“Scott” was born in Huntington, West Virginia, in 1969. Huntington has been severely hit by the opioid epidemic – this summer, the town experienced a devastating 26 overdoses in just four hours.
In a three-part series, Scott shares the story of growing up in Huntington before the opioid epidemic hit, time spent in the Marines where he struggled with his own substance use, and his hopes and fears for Huntington now.
Huntington Before Heroin
I grew up in a different time, on a different planet, things were different there. My formative years were spent in Huntington, West Virginia. We grew up poor, but we never went hungry. Never went to school dirty. Didn’t have the best of everything, but had the best of what we could have. If I needed stitches, I got stitches – and I did need stitches a couple of times growing up!
Things were a lot different then. We smoked in high school, we dipped in junior high. There was work and, if you were fortunate and you knew people, you got a union job working in a plant. Union work, plant work, good money. Very, very coveted positions. Your last choice was to go into the military.
We had drugs growing up…did quite a few drugs when I was in high school. Drank a lot. Primarily marijuana, alcohol, some pills – the normal stuff. I’m not gonna say everybody did it, but a lot of people did. However, we stopped. We kinda grew out of it. Matured out naturally, they would say now.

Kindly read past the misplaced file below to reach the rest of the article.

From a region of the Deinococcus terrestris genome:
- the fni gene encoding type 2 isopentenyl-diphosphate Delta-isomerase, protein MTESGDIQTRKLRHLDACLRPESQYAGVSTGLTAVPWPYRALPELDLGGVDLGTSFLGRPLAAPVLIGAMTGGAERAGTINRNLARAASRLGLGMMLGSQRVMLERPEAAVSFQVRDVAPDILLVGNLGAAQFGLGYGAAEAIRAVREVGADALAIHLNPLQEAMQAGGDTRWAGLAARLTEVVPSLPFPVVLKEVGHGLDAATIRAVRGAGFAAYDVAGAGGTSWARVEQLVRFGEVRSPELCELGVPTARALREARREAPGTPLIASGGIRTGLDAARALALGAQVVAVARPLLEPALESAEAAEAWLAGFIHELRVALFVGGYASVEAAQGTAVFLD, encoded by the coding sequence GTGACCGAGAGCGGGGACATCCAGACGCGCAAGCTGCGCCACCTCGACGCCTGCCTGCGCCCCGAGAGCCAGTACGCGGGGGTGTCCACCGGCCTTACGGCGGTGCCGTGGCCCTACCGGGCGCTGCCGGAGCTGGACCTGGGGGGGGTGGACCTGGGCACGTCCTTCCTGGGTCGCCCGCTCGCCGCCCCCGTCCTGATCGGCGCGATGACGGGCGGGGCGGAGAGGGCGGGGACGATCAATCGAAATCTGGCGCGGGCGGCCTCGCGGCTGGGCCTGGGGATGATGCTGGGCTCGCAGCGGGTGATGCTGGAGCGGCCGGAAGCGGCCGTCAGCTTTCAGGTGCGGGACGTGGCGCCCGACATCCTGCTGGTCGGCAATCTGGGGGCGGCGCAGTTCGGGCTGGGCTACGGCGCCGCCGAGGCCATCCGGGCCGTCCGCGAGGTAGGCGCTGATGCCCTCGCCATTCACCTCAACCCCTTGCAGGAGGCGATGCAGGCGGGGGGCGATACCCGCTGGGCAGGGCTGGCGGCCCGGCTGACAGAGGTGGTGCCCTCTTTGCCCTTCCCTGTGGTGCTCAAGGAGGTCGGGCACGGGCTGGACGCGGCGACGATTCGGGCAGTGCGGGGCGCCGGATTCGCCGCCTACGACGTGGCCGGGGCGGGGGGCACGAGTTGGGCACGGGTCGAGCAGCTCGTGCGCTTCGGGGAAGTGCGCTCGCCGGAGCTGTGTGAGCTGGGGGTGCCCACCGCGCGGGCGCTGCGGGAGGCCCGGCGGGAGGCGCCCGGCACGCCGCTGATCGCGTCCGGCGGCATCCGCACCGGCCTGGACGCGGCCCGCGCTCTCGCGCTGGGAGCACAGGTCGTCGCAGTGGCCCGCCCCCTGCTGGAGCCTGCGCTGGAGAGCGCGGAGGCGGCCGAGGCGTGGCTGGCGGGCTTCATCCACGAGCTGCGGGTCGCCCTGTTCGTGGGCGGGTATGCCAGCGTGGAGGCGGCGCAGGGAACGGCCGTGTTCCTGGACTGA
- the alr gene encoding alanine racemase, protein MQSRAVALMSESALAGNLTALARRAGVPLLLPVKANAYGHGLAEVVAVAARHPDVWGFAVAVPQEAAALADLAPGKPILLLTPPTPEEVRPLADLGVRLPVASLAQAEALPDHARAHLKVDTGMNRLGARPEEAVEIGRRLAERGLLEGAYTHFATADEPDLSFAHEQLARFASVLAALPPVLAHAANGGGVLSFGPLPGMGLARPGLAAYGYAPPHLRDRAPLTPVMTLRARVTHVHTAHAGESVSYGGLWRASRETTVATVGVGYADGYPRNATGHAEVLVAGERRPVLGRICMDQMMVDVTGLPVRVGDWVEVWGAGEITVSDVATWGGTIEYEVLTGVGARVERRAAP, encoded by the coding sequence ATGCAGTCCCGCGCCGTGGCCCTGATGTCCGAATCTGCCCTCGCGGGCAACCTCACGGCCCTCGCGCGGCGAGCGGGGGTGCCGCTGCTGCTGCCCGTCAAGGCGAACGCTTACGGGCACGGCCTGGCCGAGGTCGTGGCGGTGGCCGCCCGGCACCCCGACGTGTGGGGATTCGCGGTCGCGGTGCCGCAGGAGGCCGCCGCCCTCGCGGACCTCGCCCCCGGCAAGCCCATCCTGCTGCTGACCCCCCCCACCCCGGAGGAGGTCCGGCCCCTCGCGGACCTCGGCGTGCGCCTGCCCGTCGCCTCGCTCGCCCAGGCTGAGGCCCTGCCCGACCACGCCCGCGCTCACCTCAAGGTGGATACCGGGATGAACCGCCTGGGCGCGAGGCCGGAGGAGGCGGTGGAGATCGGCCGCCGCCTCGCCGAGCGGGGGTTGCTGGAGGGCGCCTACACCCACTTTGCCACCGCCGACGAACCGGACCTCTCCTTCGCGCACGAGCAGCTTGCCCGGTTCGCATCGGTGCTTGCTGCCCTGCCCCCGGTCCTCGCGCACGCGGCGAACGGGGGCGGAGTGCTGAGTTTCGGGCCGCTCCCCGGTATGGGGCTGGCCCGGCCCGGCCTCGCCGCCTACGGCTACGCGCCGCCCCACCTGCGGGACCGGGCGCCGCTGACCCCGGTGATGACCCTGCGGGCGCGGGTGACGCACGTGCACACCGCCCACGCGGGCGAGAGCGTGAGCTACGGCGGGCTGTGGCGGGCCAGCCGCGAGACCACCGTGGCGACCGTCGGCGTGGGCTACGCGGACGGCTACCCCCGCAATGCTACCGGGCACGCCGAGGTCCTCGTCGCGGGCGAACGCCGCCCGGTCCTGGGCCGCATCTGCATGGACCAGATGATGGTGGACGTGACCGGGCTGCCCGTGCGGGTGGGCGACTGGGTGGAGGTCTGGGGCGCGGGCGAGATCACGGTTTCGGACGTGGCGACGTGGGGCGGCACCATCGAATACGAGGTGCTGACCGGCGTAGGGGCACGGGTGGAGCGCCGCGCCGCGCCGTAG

In my instance, I’m not gonna say I completely stopped, but starting my junior year of high school, I had other things that were more important. I wanted to go into the military. My mom had sent me to a military camp during the summer and I loved it. That’s what I really wanted to do. I got involved in ROTC. My grades started to improve, I started to pay attention. I’d figured out something I wanted to do.
My friends stopped the heavy drinking and drugs, too. Some got married, had kids. Now the buddies I used to get into trouble with are on the police force! One is even a federal agent. Guys who will retire from good jobs with good pensions. When we got caught smoking weed and drinking, the cops would just pick us up and give us a ride home to our parents. We were way more scared of our parents than of the cops! It wasn’t like we got arrested or went to jail. We just went on with life, and we had the chance to make a good life for ourselves.
I didn’t learn this ’till later – I did not observe this ’till later. Culturally, where I’m from, it’s a very stubborn population. We have to be. You ever work in a coal mine, or steel mill? You ever had to use an outhouse? You have to haul wood to heat your house? You had to be stubborn to survive.
We’re a stubborn people, and that’s something people don’t realize about the drug problem now. No amount of law enforcement is going to stop my people from drugging and drinking…if they want to. We don’t need more laws, we need jobs. Those good jobs my parents and friends had are gone.
Additional Reading: The Aftermath – Growing Up with an Addicted Parent
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